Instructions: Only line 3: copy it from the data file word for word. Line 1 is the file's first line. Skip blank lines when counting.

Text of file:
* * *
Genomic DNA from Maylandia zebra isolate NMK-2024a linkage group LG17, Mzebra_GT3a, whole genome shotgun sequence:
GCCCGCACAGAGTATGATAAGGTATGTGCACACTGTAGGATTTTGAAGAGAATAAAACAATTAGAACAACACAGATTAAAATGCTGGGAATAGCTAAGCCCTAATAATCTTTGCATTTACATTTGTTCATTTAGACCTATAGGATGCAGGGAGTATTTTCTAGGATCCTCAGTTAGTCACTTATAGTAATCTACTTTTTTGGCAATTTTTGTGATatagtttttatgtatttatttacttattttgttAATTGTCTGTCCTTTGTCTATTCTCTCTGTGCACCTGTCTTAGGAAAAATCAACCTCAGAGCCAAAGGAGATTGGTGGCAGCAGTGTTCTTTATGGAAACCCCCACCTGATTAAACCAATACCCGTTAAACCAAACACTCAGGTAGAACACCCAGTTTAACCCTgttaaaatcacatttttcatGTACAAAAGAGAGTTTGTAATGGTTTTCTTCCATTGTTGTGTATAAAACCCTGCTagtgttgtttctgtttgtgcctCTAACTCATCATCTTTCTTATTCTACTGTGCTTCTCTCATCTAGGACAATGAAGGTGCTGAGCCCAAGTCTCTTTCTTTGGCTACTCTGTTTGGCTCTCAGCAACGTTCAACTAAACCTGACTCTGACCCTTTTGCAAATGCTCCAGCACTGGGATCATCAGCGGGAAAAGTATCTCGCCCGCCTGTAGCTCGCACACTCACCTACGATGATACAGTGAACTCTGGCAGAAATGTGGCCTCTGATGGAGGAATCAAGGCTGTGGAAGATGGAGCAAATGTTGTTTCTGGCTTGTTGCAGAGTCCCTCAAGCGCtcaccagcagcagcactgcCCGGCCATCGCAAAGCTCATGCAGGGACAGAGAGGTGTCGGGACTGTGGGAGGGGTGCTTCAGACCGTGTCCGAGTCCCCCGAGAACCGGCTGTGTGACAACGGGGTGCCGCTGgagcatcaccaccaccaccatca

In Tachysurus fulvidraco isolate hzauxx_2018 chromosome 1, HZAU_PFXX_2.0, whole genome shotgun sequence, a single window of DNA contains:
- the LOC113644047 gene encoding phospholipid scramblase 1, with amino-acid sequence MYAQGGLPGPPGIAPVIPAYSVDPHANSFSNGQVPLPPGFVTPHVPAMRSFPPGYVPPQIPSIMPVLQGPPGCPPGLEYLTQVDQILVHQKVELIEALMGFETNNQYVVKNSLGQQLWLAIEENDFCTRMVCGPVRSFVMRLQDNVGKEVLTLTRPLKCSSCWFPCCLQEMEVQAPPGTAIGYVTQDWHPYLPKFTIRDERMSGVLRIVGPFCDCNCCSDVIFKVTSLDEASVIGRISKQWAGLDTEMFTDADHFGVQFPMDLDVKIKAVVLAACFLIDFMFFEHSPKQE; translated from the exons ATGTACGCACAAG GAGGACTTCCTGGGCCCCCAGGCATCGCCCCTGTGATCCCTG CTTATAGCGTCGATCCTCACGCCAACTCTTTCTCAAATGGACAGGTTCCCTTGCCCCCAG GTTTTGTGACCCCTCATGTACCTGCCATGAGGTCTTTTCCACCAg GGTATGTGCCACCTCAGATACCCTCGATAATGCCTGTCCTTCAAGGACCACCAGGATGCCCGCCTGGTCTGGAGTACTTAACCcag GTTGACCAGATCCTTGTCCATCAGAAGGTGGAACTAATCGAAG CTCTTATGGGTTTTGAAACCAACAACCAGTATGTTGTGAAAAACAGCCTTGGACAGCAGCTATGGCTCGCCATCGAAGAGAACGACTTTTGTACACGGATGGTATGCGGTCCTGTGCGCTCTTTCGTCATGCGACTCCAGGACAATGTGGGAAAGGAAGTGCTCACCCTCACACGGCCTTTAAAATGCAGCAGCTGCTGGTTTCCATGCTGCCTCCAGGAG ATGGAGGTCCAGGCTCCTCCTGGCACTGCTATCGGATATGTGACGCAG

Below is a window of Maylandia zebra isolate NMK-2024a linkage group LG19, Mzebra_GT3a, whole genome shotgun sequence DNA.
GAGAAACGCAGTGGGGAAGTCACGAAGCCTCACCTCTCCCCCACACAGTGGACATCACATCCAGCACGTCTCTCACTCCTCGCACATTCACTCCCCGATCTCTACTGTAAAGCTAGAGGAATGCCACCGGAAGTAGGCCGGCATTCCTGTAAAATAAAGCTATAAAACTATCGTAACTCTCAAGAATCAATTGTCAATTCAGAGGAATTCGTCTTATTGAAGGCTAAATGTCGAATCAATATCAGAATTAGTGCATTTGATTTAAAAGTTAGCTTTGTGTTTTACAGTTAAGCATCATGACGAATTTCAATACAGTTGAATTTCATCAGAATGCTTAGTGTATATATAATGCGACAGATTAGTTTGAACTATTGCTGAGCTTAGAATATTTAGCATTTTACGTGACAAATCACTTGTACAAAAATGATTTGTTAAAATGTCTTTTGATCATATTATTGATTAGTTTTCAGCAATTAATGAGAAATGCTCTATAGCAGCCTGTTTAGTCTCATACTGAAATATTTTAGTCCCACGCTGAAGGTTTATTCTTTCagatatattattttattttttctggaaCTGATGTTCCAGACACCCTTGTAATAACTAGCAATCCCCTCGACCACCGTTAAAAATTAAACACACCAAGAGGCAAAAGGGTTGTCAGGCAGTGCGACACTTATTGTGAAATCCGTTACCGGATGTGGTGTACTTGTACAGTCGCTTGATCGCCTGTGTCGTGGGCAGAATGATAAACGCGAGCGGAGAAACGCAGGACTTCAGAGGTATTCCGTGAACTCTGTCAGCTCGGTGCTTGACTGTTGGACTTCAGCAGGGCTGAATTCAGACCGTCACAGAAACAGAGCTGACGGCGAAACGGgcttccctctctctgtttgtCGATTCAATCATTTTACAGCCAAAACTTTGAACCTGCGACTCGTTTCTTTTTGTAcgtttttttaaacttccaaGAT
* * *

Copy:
In Tachysurus fulvidraco isolate hzauxx_2018 chromosome 1, HZAU_PFXX_2.0, whole genome shotgun sequence, a single window of DNA contains: